How? In today’s gospel text Jesus lays down three Lenten observances as aids to renew our baptismal commitment, namely, almsgiving, prayer and fasting. He gives a new meaning to these traditional practices, which is different from what many pious people of his time as well as in our own times understand. These practices are to be external expressions of genuine repentance and conversion. They are means to reach the goal of renewing our baptismal call. This renewal needs to be done by coming close to God and a determination to give up evil practices and sins. We have to examine our inner motives and dispositions and ask ourselves if these observances will lead us to a renewal of our baptismal call – the aim of Lent – and make us committed disciples.
The first Lenten observance of almsgiving must be broadly understood to include all charitable deedsand sharing of our goods with the needy as well as solidarity with those whom we have excluded from our schemes. It is an expression of our gratitude to what God has given us out of his bounty and our responsibility to share something of that with the have-nots. The second one, namely prayer should proceed from our genuine love of God, and lead to a deeper communion with him flowing into more committed service to our neighbours. The third one, namely fasting includes all acts of penance andabstinence. Lenten abstinence from meat, alcohol, smoking, etc., is to be practiced for spiritual benefits and not purely for health reasons like lowering one’s cholesterol or preventing cancer. Nor penance should be done for its own sake, or just for experiencing a good deal of pain by giving up something dear to us without using it as a means to change of hearts. Fasting and acts of penance need to be signs of our genuine repentance - a turning away from evil and turning back to God. When done with pure motive, they can lead us to an inner disposition for repentance and sorrows for our sins. They are aids for "dying to sin and rising with new life" when we shall celebrate EASTER.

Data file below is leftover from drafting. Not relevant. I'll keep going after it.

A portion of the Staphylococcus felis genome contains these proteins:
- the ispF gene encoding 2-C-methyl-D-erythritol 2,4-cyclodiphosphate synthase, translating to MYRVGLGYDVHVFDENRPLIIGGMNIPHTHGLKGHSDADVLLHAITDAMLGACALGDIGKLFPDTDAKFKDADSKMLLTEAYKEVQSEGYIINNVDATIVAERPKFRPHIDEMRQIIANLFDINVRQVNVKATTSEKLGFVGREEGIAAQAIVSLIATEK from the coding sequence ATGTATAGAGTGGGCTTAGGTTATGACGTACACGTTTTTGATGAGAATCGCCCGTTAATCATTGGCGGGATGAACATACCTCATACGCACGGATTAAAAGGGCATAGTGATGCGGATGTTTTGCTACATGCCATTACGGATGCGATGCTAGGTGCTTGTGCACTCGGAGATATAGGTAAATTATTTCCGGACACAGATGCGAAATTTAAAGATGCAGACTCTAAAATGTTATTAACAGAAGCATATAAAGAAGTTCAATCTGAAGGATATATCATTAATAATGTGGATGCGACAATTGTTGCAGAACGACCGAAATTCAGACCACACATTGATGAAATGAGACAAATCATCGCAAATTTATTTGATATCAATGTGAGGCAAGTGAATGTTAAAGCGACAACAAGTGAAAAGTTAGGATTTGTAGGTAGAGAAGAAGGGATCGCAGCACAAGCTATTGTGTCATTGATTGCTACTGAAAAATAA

Let us enumerate some of the spiritual motives for fasting and abstinence: